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MS SQL 7.0 Diff Backup

I have setup a SQL job to do a full backup of the dB every week. When I check the backup file size it's 3.6 GB. I also have a differential backup running every day (It writes to a backup device). I found that the diff backup file size is 3.5 GB!.

I was expecting the diff file size to be much less than the full backup file. The dB does not grow that much every week!. It's supposed to grow only ~ 8 MB every week, I know that as a fact.

How can the diff backup file size be so close from the full backup file size? Something is not right!

Thanks



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novice12
Asked:
novice12
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1 Solution
 
ShogunWadeCommented:
The differential backup size depends on the volume of data that has changed since the last full backup.    I would have as a guess that the vast majority of your data is bein modified during the week.

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novice12Author Commented:
Here is the job step:

BACKUP DATABSE [DatabseName] TO [BackupDeviceName] with INIT, NOUNLOAD, DIFFERENTIAL, NAME = N'JOBNAME', NOSKIP, NOFORMAT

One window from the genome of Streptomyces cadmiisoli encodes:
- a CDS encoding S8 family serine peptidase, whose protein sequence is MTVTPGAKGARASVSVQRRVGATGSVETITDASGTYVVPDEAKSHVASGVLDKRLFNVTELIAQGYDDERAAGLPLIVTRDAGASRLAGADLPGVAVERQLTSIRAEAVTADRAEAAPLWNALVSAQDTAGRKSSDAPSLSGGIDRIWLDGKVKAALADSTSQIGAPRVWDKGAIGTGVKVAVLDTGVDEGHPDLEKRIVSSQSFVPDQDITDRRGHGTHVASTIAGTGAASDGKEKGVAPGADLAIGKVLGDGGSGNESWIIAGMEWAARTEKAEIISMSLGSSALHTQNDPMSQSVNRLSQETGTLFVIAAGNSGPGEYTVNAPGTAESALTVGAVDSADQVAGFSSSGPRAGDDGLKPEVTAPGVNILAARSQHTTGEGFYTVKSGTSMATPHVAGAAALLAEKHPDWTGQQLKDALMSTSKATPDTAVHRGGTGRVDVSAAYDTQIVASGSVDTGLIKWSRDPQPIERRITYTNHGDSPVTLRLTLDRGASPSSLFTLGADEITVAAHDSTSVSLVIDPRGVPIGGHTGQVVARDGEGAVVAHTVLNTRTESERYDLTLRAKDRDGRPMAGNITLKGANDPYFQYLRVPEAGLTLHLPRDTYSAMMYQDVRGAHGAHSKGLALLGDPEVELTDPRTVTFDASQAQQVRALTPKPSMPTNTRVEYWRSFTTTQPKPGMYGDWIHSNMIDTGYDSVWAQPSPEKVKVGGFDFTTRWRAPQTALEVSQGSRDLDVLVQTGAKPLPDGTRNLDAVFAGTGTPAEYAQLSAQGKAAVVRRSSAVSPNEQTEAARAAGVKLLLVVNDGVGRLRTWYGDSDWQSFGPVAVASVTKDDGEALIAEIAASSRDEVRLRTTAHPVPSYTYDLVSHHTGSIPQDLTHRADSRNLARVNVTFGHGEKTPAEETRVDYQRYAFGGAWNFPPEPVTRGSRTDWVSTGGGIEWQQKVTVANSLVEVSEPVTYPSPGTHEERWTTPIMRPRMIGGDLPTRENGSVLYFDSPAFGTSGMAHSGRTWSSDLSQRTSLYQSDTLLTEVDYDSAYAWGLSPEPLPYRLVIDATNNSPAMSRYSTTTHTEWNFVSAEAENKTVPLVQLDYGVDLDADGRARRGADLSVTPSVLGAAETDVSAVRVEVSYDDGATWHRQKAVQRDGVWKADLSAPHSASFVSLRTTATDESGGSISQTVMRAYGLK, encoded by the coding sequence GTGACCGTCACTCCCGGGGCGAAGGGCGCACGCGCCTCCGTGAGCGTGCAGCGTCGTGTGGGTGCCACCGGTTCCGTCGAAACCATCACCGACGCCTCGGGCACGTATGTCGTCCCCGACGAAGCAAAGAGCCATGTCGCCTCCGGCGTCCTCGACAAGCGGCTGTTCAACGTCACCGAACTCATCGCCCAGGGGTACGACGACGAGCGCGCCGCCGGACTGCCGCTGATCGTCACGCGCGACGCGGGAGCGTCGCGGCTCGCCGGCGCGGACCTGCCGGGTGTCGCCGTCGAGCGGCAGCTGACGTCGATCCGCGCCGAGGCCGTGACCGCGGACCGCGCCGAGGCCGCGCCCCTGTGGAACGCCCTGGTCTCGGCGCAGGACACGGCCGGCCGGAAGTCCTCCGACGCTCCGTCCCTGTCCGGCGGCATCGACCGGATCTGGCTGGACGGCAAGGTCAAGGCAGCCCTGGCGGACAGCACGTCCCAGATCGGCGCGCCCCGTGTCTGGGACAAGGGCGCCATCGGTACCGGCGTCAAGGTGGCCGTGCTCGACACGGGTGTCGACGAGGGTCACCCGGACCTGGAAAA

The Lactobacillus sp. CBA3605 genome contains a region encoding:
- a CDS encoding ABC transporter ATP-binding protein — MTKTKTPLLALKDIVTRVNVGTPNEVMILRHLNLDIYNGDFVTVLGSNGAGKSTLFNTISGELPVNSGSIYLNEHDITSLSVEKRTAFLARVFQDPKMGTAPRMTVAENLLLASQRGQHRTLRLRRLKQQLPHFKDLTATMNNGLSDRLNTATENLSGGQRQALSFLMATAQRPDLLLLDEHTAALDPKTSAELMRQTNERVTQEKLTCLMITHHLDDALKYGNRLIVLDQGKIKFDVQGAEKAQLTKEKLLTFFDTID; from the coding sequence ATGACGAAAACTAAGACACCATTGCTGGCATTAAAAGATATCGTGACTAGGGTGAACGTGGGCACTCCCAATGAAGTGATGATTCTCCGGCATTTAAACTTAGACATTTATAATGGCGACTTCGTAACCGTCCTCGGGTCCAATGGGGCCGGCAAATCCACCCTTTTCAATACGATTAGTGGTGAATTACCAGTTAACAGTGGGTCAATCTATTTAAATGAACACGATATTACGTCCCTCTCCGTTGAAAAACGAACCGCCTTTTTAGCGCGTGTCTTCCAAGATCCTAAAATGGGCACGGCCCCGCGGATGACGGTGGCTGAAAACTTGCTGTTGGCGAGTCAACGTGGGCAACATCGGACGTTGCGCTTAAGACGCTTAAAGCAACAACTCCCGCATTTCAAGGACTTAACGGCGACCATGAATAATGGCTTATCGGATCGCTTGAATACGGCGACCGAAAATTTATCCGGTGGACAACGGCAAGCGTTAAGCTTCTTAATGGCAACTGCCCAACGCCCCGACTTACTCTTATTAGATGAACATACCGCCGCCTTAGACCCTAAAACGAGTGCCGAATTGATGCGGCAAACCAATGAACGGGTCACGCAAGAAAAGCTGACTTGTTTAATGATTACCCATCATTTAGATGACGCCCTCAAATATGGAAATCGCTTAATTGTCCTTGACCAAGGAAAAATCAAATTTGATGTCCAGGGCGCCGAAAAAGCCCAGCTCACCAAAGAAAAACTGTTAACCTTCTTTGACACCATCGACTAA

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ShogunWadeCommented:
As I mentioned though :

The differential backup size depends on the volume of data that has changed since the last full backup.    I would have as a guess that the vast majority of your data is bein modified during the week.
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novice12Author Commented:
Thanks for the reply.

In the same Maintenance Plan that does the full backup, I found that there are other scheduled jobs. It does dB optimization and integrity check every day.

I guess this explains why the diff backup is so large. The optimization job is obviously altering almost the entire dB.

Another question I have: Is it a common practice to do optimization and integrity check that often?.
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ShogunWadeCommented:
Its difficult to say how frequently you should do optimisation.    It all really depends on just how "dynamic" your data is.   If it is pretty static (ie: mainly read only) then daily is deffinately too much.   on the otherhand  a database where the distrubution of data is changing rapidly  needs frequent optimisation.  

I think if i were you i would start off with say ding it once a week.   if you find the database slows considerably (which i doubt it will)  then increase the frequency, if there is no performance loss decrease the frequency.   Eventually over time you will strike a nice balance.
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